07/29/2005 08:40 pm ET Updated May 25, 2011

Starve the Beast

This week's talk of "withdrawal in 2006" (20,000 troops, possibly, if the Constitution gets finished, things go well with the elections, the insurgents convert to Tibetan Buddhism, etc.) is a sham, as the New York Times' Bob Herbert points out. The long-term goal was, and still is, to establish a permanent base of operations in Iraq to control the world's last great oil reserves. That doesn't mean there couldn't very well be troop reductions next year. But they may have more to do with human resources than human rights.

Last week, the Army's top personnel officer announced the Army won't meet its recruiting goals for 2005. So far this year, the active-duty Army has enlisted 47,121 recruits. The goal was 80,000. There's little chance to make up the gap the official conceded, the Times reported. Forget the still relatively small U.S. death toll. These are the numbers that keep the Pentagon brass up at night. The Army is being pushed to the breaking point, and that, more than anything, may be what's fueling the administration's new emphasis on "withdrawal" from Iraq.

Frustrated with seeing the largest street protests since Vietnam marginalized by the mainstream media and dismissed by the president as a "focus group," thousands of antiwar youth are targeting this Achilles' heel of the neocon master plan.

"We think counter-recruitment is the smartest way to intervene with the war in Iraq," John Sellers, founder of the Ruckus Society, told me. "Until Rumsfeld's robot army is up and running, they're going to need young men and women to fight. We feel the most effective strategy is to support the youth who are questioning our nation's values and resisting war for resources."

Ruckus has teamed up with Code Pink, the League of Independent Voters and other antiwar groups, to create, an organizing hub for counter-recruiting actions. Later this summer, the group is organizing counter-recruiting training camps in five cities for a major campaign on campuses across the country this fall.

Earlier this year, the brains behind the popular Punk Voter CD launched A little known provision in the No Child Left Behind Act requires high schools that receive federal funding to provide dossiers on students to recruiters. But students can opt out of the program by getting their parents to sign a simple form. offers the form in a downloadable PDF.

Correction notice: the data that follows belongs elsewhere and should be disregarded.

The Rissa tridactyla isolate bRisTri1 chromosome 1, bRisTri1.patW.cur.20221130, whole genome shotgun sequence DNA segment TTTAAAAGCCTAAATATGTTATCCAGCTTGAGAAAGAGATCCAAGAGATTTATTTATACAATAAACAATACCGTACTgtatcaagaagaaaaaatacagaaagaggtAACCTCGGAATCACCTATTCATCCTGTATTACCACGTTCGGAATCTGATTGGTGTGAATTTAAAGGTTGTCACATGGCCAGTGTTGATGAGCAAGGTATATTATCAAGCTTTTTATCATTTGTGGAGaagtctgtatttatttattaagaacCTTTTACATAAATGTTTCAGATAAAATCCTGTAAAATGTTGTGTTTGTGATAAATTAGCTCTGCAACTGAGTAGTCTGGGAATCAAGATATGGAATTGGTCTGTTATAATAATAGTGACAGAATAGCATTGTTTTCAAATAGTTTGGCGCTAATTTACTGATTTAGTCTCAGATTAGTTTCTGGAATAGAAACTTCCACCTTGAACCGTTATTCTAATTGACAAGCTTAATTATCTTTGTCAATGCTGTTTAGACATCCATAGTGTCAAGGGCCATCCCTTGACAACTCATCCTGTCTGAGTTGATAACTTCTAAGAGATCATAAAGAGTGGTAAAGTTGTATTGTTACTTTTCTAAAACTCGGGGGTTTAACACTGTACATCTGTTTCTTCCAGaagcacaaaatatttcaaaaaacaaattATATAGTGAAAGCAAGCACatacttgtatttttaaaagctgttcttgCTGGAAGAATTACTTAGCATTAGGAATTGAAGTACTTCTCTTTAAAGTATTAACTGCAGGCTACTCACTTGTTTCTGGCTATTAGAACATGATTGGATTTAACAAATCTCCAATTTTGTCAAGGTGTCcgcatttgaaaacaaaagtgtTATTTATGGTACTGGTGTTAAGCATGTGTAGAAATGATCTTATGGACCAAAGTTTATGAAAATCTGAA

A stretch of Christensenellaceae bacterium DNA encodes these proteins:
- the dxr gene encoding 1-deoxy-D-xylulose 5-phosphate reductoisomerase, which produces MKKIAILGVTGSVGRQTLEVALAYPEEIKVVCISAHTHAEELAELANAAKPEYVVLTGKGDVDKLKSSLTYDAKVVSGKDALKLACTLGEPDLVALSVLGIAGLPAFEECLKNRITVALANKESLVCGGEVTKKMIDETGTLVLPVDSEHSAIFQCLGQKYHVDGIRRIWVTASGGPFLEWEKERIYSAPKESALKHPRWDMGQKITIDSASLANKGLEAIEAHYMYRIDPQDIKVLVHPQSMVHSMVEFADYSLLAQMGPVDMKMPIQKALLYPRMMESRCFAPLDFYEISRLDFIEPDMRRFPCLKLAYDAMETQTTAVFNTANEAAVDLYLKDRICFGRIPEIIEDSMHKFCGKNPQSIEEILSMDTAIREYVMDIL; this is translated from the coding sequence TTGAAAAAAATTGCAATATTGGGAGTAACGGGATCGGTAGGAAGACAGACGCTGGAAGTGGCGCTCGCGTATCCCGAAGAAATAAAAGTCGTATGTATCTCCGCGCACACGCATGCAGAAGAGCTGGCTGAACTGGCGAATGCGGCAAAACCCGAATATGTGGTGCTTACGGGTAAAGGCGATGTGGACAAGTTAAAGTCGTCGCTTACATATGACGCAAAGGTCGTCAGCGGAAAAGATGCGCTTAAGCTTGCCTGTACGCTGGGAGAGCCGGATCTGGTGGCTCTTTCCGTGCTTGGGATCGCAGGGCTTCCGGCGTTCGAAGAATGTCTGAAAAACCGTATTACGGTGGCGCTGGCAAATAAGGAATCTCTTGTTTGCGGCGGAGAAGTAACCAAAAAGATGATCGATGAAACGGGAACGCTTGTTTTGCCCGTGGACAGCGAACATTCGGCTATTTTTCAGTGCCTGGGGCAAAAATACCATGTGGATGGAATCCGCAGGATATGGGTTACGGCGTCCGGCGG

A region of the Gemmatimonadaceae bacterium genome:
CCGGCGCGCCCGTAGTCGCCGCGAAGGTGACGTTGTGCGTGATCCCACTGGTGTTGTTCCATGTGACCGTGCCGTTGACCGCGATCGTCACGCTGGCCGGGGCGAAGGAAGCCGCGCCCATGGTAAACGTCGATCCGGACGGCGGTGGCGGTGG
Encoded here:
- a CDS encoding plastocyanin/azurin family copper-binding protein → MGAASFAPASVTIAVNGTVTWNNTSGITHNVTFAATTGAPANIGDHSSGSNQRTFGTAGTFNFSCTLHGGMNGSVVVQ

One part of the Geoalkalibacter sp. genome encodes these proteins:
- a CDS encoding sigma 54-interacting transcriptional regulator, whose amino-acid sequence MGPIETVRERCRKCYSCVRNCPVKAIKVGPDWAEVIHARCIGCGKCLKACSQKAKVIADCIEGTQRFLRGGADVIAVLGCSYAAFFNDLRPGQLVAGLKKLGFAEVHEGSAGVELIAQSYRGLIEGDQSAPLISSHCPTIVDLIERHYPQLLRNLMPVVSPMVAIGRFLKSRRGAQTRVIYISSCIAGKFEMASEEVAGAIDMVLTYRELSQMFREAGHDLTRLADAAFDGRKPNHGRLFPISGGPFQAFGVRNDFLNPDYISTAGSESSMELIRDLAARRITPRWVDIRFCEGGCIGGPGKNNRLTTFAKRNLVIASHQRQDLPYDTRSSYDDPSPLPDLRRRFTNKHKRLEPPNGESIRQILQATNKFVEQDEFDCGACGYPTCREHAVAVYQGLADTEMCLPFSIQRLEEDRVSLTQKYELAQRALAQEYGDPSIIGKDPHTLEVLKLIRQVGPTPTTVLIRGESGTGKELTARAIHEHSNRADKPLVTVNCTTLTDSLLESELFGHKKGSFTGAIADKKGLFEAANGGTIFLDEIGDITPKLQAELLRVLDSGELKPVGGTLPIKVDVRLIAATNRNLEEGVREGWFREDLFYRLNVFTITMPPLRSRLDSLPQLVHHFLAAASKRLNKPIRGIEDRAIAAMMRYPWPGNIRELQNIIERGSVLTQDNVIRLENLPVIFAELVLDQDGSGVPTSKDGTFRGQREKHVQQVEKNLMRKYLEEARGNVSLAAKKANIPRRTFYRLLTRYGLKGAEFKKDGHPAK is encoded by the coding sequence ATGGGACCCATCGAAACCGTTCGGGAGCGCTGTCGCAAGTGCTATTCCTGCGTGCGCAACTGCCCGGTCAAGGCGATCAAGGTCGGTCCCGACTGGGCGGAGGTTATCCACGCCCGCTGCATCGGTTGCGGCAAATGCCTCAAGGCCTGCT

Recruiters have proven easy targets because they're liars. As fewer and fewer young Americans decide to trade in their PlayStations for the ultimate first-person shooter game, recruiters have become desperate. They promise funds for college that don't exist. They tell potential recruits they won't end up in Iraq. They even break the law.

Recruiters in Houston were recently busted for offering to help a potential recruit cheat on his drug test. In Indiana, recruiters allegedly forged physicals. In Seattle, a quiet, rule-abiding 18-year old reported being virtually kidnapped by a team of recruiters and held over night before agreeing to enlist. His mother had to hire a lawyer to get him out of the contract.

It got so bad that the Pentagon had to call for a one-day halt of all recruiting activities around the country so recruiters could take a special training course on how not to break the law. Shortly after, the Army announced it was lowering standards for criminal records, mental health, intelligence, even the length of enlistment. They're considering offering up to a $40,000 signing bonus.

Scared attacking U.S. military recruiting efforts might seem "unpatriotic"?

According to a recent poll, a majority of Americans have finally come to the realization that the war in Iraq wasn't just a diversion from the real war on terror -- it is now actually making us less safe.

The invasion and occupation of Iraq has been a boon for jihadist recruiters from Leeds to Lahore to Fallujah. It's time to stop our recruiters from helping theirs.